One of the other developers for IntraHealth has been abusing PHP in every way possible. This time Carl may have gone too far. We’re putting together a “shelf-top” appliance for installations of iHRIS that don’t have a server room to rack-mount equipment. As much as possible, we want to make it easy to plug the box into your network and go with as little fiddling as possible. To that end, I found the Mini-Box M200 with an LCD panel that we could set up with a simple menuing and configuration system. In all the other projects we’ve been working on, we’ve used PHP because of, among other things, the low barrier to entry it offers compared to, say, Java. PHP has been irritating at times, but I think it may be worth it if it means that we can get more people involved in the client countries. When I first saw the LCD panel, my thought was “You know, it’d be nice to have an ncurses front-end for that thing.” Then you could test in terminal window and deploy it without changing your code. Carl had the same thought. So he began hacking out an ncurses-based menu system for the LCD display. And it’s written in PHP. I don’t think I’m going too far out on a limb here to say that this is the first PHP code designed to be used through an LCD panel. This only confirms my suspicion that Carl is a genius, of the evil, insane variety.
(Hello, Planet Ubuntu Users! I’m looking for a second MOTU on my php-xdebug package as well as someone to revu my libapache-test-perl package. Any takers?) Emacs CVS now includes XFT (i.e. smooth fonts) in the main branch, so I’m discontinuing my old emacs-xft-snapshot build. Still, the other emacs-snapshot package is targeted to Debian and I’m running Ubuntu Gutsy. So I’ve uploaded a snapshot build to my PPA on Launchpad. One thing that I included is flymake support for PHP. Carl asked me earlier today if I knew how to get the compilation mode in Emacs to work with PHP’s lint function to find highlight problems. I said flymake would be better, but didn’t know how to do that right off, either. After a bit of twiddling, I figured it out and, as a bonus, got compilation mode figured out, too. If you want to enable flymake for PHP-mode (yes, I have a Debian package for that, too) in a version of Emacs you already have installed, add the following code to your .emacs file:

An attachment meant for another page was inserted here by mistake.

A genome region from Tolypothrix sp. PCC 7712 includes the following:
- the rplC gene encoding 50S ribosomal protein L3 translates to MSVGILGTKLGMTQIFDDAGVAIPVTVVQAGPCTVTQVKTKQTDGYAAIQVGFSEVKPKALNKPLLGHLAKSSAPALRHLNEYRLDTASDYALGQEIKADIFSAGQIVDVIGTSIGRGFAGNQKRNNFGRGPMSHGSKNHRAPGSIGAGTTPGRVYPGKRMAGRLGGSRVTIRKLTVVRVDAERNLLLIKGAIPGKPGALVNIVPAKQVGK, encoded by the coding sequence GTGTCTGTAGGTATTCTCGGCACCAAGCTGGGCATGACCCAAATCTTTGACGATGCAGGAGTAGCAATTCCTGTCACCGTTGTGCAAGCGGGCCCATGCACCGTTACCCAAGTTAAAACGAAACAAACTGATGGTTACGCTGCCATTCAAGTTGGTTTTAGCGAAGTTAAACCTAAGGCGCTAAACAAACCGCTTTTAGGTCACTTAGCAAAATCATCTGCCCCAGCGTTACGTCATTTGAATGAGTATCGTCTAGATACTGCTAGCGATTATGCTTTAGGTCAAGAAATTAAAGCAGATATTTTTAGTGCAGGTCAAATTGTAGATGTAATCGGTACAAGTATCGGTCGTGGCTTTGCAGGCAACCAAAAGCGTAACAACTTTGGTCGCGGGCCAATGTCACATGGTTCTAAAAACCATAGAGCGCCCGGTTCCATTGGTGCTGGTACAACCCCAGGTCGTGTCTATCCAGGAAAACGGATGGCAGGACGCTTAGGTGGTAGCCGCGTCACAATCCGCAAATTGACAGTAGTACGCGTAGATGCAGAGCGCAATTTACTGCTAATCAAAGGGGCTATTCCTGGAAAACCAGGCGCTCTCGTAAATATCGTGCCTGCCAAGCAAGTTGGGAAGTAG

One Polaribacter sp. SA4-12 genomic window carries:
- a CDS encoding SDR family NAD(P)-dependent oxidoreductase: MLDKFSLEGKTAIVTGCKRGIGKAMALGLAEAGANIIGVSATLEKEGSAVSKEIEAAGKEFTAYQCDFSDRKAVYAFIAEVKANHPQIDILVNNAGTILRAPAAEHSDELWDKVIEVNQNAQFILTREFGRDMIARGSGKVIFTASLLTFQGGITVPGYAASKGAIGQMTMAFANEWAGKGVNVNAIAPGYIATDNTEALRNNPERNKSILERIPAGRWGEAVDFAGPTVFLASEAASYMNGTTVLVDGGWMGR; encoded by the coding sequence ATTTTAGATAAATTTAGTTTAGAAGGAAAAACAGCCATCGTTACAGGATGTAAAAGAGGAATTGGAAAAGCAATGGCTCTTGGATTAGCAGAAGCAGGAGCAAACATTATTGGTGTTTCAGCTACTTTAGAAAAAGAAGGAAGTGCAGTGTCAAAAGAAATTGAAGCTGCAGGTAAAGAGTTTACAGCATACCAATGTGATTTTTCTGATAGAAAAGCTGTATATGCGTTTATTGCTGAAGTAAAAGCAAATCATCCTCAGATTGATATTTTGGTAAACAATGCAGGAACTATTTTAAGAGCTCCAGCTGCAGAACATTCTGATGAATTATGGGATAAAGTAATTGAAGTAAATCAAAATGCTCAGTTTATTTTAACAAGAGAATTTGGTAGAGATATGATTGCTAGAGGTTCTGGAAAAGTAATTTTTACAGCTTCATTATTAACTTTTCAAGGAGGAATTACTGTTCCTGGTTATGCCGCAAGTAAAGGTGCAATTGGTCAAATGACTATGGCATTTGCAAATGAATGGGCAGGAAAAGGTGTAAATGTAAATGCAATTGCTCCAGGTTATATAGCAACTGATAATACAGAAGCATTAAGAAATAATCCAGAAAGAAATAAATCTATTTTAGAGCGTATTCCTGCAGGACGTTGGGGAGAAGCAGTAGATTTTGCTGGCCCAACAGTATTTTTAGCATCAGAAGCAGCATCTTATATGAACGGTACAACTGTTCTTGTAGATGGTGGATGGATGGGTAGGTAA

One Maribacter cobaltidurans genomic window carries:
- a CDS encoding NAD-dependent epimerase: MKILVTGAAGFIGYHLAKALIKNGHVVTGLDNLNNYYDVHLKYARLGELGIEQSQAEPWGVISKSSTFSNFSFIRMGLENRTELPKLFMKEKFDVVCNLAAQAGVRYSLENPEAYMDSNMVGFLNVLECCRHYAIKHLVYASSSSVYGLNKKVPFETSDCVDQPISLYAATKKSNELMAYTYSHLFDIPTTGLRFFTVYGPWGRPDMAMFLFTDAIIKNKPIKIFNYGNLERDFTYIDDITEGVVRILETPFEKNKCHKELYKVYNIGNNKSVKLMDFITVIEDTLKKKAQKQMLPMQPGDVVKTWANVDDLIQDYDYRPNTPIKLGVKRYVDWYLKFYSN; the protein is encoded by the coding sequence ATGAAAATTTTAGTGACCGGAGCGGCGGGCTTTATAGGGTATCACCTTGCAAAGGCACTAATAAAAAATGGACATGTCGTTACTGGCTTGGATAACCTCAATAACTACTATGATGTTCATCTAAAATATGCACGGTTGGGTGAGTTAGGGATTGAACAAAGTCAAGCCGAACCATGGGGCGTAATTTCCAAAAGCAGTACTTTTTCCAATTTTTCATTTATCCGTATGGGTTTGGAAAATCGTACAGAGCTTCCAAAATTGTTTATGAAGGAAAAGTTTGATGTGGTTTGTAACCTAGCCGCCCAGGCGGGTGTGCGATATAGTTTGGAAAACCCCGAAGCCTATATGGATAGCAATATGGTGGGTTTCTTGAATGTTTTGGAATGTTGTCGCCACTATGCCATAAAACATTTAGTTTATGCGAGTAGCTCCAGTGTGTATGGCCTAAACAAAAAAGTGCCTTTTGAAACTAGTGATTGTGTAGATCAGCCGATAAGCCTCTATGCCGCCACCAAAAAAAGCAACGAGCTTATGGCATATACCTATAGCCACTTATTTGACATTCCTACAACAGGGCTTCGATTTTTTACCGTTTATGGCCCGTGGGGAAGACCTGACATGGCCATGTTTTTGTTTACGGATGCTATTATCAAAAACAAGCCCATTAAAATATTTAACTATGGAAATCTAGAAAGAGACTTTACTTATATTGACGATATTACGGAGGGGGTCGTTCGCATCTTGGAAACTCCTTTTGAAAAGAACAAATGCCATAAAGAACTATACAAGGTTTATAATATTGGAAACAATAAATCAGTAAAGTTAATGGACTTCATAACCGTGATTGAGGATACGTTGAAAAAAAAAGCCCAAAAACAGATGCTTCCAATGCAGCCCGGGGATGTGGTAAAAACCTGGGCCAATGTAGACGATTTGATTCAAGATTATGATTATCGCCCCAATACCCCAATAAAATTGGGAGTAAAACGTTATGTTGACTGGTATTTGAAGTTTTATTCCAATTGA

;; Flymake PHP Extension (require 'flymake) (unless (fboundp 'flymake-php-init) (defun flymake-php-init () (let* ((temp-file (flymake-init-create-temp-buffer-copy 'flymake-create-temp-inplace)) (local-file (file-relative-name temp-file (file-name-directory buffer-file-name)))) (list "php" (list "-f" local-file "-l"))))) (let ((php-ext-re "\\.php?\\'") (php-error-re "\\(?:Parse\\|Fatal\\) error: \\(.*\\) in \\(.*\\) on line \\([0-9]+\\)")) (unless (assoc php-ext-re flymake-allowed-file-name-masks) (add-to-list 'flymake-allowed-file-name-masks (list php-ext-re 'flymake-php-init 'flymake-simple-cleanup 'flymake-get-real-file-name)) (add-to-list 'compilation-error-regexp-alist-alist (list 'compilation-php php-error-re 2 3 nil nil)) (add-to-list 'compilation-error-regexp-alist 'compilation-php) (add-to-list 'flymake-err-line-patterns (list php-error-re 2 3 nil 1))))
Now, whether you’re using the emacs you started with or the latest emacs-snapshot, you need to tell emacs to use flymake on PHP files. Add:
(add-hook 'php-mode-hook (lambda () (flymake-mode t)))
to your .emacs file and you’re good to go.
I have been having a lot of fun with my Launchpad PPA. In addition to org-mode, I’ve packaged color-theme and a snapshot of the Unicode+XFT branch of Emacs using the package name emacs-xft-snapshot so it doesn’t conflict with existing packages. I also put a package for PHP’s Xdebug (which does a decent job of profiling PHP code and can be used to make pretty call graphs) and one for eMusic/J.